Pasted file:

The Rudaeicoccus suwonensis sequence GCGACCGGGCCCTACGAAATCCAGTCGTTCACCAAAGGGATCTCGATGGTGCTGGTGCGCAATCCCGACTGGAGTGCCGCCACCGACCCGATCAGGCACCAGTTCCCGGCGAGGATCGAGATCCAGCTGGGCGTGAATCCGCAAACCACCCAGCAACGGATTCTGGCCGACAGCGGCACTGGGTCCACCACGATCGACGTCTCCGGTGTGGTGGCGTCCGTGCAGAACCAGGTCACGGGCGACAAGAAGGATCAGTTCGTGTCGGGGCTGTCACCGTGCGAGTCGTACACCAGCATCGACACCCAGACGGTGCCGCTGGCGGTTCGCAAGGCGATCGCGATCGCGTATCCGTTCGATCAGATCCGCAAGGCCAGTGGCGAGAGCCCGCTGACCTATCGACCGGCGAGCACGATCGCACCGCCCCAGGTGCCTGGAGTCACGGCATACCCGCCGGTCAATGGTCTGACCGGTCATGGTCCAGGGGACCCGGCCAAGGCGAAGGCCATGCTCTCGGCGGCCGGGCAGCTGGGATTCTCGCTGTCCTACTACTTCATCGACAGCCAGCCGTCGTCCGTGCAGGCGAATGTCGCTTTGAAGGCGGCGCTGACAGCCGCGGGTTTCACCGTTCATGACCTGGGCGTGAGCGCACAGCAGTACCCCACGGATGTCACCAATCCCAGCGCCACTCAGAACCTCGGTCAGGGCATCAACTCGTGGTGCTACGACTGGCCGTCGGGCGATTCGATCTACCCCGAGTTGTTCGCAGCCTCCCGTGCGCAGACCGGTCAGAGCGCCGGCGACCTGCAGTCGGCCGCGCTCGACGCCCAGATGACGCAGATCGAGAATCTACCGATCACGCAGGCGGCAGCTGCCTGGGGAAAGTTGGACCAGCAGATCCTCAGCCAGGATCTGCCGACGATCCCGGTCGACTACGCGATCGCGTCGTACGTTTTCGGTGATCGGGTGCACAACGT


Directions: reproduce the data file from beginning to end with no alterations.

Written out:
The Rudaeicoccus suwonensis sequence GCGACCGGGCCCTACGAAATCCAGTCGTTCACCAAAGGGATCTCGATGGTGCTGGTGCGCAATCCCGACTGGAGTGCCGCCACCGACCCGATCAGGCACCAGTTCCCGGCGAGGATCGAGATCCAGCTGGGCGTGAATCCGCAAACCACCCAGCAACGGATTCTGGCCGACAGCGGCACTGGGTCCACCACGATCGACGTCTCCGGTGTGGTGGCGTCCGTGCAGAACCAGGTCACGGGCGACAAGAAGGATCAGTTCGTGTCGGGGCTGTCACCGTGCGAGTCGTACACCAGCATCGACACCCAGACGGTGCCGCTGGCGGTTCGCAAGGCGATCGCGATCGCGTATCCGTTCGATCAGATCCGCAAGGCCAGTGGCGAGAGCCCGCTGACCTATCGACCGGCGAGCACGATCGCACCGCCCCAGGTGCCTGGAGTCACGGCATACCCGCCGGTCAATGGTCTGACCGGTCATGGTCCAGGGGACCCGGCCAAGGCGAAGGCCATGCTCTCGGCGGCCGGGCAGCTGGGATTCTCGCTGTCCTACTACTTCATCGACAGCCAGCCGTCGTCCGTGCAGGCGAATGTCGCTTTGAAGGCGGCGCTGACAGCCGCGGGTTTCACCGTTCATGACCTGGGCGTGAGCGCACAGCAGTACCCCACGGATGTCACCAATCCCAGCGCCACTCAGAACCTCGGTCAGGGCATCAACTCGTGGTGCTACGACTGGCCGTCGGGCGATTCGATCTACCCCGAGTTGTTCGCAGCCTCCCGTGCGCAGACCGGTCAGAGCGCCGGCGACCTGCAGTCGGCCGCGCTCGACGCCCAGATGACGCAGATCGAGAATCTACCGATCACGCAGGCGGCAGCTGCCTGGGGAAAGTTGGACCAGCAGATCCTCAGCCAGGATCTGCCGACGATCCCGGTCGACTACGCGATCGCGTCGTACGTTTTCGGTGATCGGGTGCACAACGT